This is certainly not a new idea. In addition to oil immersion, there was also deionized water immersion as well.
Potential problems with immersion set ups should be obvious. Leaks, separating equipment to be immersed vs not immersed, desk/floor space, cost.
Regardless of the cooling system you choose for your PC, the physics remain. You are removing heat from one medium and transferring it to another, and perhaps across several mediums, but in all cases, the end medium is always air.
Air coolers are the obvious base set up. A heatsink to gather the heat from the chip and transfer it to the air by dissipating it over large surface area of the fins. A fan helps speed that process.
Water coolers work no differently. They use water to carry heat from the chip into a radiator where fans blow through to speed transfer of heat to the air. Water cooling provides advantages with space constraints as the radiator can be external and as as large as you want. Air coolers are limited to the size of the heatsink you can mount in the case. Water cooling also makes it easier to add cooling blocks to things like video cards, RAM and even hard drives if so inclined.
It is this reason I don't understand this "new thing" about self-contained water loops with tiny radiators with a single fan on them. In some cases these little radiators are smaller than the heatsink of a good air cooler. In fact, if you look at the performance of many of these small water units, they are actually worse than most of the good air coolers and it isn't surprising. That's not to say they are bad, they just aren't as good.
To make a water loop that's effective you need to take advantage of the ability to have your radiator outside the case with no space constraints. The "idea" behind water cooling is to use waters faster heat dissipation abilities to get the heat off the chip, then move it somewhere you can dissipate it quicker to the air. The more radiator you have, the more heat you can dissipate because as mentioned, in the end you are always dissipating your heat to the air, so the bigger your heatsink, the more you can dissipate efficiently.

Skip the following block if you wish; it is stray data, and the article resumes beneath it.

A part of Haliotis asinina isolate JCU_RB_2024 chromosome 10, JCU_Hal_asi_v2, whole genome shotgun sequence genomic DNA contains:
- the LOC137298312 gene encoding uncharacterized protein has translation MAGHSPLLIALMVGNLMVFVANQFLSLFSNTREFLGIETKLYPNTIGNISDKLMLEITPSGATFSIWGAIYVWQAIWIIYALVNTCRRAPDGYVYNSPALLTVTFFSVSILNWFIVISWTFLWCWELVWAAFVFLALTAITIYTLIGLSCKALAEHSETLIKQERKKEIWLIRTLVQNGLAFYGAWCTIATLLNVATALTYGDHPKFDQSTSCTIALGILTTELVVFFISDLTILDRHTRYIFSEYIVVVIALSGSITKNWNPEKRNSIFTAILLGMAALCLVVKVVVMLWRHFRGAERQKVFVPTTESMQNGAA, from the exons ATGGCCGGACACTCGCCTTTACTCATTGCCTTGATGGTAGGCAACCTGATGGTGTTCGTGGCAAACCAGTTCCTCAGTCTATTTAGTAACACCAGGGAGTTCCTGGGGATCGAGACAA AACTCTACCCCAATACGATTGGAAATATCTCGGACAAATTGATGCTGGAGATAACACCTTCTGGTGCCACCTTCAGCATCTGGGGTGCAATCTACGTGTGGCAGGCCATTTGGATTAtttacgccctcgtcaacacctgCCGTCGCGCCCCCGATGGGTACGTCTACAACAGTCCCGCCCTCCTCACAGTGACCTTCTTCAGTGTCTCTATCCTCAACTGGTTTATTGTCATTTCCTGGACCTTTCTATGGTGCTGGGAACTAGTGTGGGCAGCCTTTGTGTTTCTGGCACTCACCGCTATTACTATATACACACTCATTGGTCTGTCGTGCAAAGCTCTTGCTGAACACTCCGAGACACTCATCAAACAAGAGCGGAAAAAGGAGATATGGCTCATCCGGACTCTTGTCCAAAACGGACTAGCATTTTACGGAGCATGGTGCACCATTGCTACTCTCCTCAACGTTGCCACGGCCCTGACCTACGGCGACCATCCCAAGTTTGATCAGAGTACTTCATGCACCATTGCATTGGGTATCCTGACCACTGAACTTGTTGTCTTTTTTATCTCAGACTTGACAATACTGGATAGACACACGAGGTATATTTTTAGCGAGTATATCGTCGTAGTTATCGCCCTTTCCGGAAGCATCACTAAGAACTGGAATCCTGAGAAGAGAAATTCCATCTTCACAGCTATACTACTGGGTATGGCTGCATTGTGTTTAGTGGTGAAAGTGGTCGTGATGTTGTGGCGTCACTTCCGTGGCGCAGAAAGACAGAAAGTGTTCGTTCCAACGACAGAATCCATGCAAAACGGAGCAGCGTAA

Of course, noise is always a factor. Note the fans and speeds that many of the small closed water loop units have. 120mm fans spinning in excess of 2000-2200RPM. They're noisy, but they have to be. They're attempting to dissipate the same heat through what amounts to a smaller heatsink, so the trade off is more air, which in turn means a faster turning fan. At that point, why spend the extra money, have the associated potential risks and just put a faster spinning fan on a good air cooler?
When you think of water cooling, think big radiator(s) with slower turning, larger fans. That way you gain better cooling capacity and low noise. There really is no substitute for heatsink/radiator surface area as you always end up dissipating to air in the end....unless you can stand the noise of high speed, high CFM fans.
The downside to water cooling is space to mount the radiators and fans somewhere on or near the PC and the associated issues with pumping water through and around electrical equipment/parts. I personally only advocate water cooling for someone doing extreme overclocking who needs the ability to dissipate higher amounts of heat, and even for modern chips, there are a few air coolers that do very well even with moderately overclocked systems. Water loops are expensive, especially proper ones. Some folks incorrectly believe they need a water cooler when all they really need is better case flow (remember, an air cooler is dissipating the heat from the CPU inside the case, so good case flow is needed to get the heat out and cool air in).